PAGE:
Sep 03, 2012
Martin Kelly - See all 164 of my articles
There have been many comments on the President’s statement about businesses, that “you didn’t build that, someone else did.” The right wing talking heads claim that this is obviously a socialist statement that all is owned the collective. The left wing talking heads will defend the statement by rephrasing the lead up comments, that without the aid of government, the roads, electric, internet, educated workers would not be available for the success of the business. Both are correct and both are wrong.
Business of any kind is the action of human beings on raw materials to increase the value of a product and provide it to others for the benefit of the business. The raw material can be ideas, services or actual physical resources. Can you actually say that the government provided someone with the cleaning business that they have built up? Most would claim that the government has done almost the reverse with regulations. But again, could that business exist without the guarantees of property, the enforcement of laws and the security provide by the armed forces?
The government only took over the maintenance and building of roads in the last 100 years. Government education is also about 100 years old. Before that, individuals and businesses built the road that they needed and educated themselves through apprenticeships or the world of hard knocks. What about the raw materials? Most people do not understand that the ownership of resources has only been sure for about 300 years. Prior to the British commonwealth, the strongest person or group owned the resources, usually obtaining them through force and violence or the threat of violence.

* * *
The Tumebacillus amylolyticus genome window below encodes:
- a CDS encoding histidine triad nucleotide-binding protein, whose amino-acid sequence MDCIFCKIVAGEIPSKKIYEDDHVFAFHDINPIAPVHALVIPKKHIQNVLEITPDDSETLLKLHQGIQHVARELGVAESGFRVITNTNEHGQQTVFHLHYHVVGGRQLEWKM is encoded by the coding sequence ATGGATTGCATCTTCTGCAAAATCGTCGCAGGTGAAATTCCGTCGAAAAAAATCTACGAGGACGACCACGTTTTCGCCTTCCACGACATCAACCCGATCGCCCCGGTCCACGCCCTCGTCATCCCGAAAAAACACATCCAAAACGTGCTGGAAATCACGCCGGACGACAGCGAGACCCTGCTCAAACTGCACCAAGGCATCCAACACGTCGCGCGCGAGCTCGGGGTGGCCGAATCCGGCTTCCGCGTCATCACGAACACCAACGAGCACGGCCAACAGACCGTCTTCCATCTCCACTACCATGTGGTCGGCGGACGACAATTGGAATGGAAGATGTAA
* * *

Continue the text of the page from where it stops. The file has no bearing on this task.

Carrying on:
Let’s look at the simplest form of a business, the small farm. The farmer claims some land, by his own strength, he plants seeds, raises animals and gathers his harvest. He can live off of his produce and trade is excess for goods he cannot make himself, such as better plows, stronger horses, etc. It all looks like the perfect growth plan. But he has to defend his land from predators, not all of them wild animals. If he is not well enough prepared, someone else will take what he has, and if he is fortunate enough to escape with his life, he may start the process all over again.
So both camps are right in that each can point to points that support their argument, but both are also wrong in stating it is an either/or argument. Without government programs, no business can succeed very long without becoming a government of their own (see the Mexican drug cartels or the British East India company). Claiming that the government has come claim over a business beyond the taxes paid to fund the services that make running the business easier and those government functions that allow the business to exist, is statism (whether you call if fascism, communism, socialism, despotism, does not really matter).
Now no part of this essay suggests that government has no part in business. Government is essential in providing security and restraint on business. If a business becomes too powerful, excesses can result that are harmful to the community that the government is expected to protect. In the United States, the government has stepped in to support the rights of workers from abuse. The government has also intervened when one business becomes too powerful within an industry, resulting in artificial increase in cost for what could be considered an essential product or service.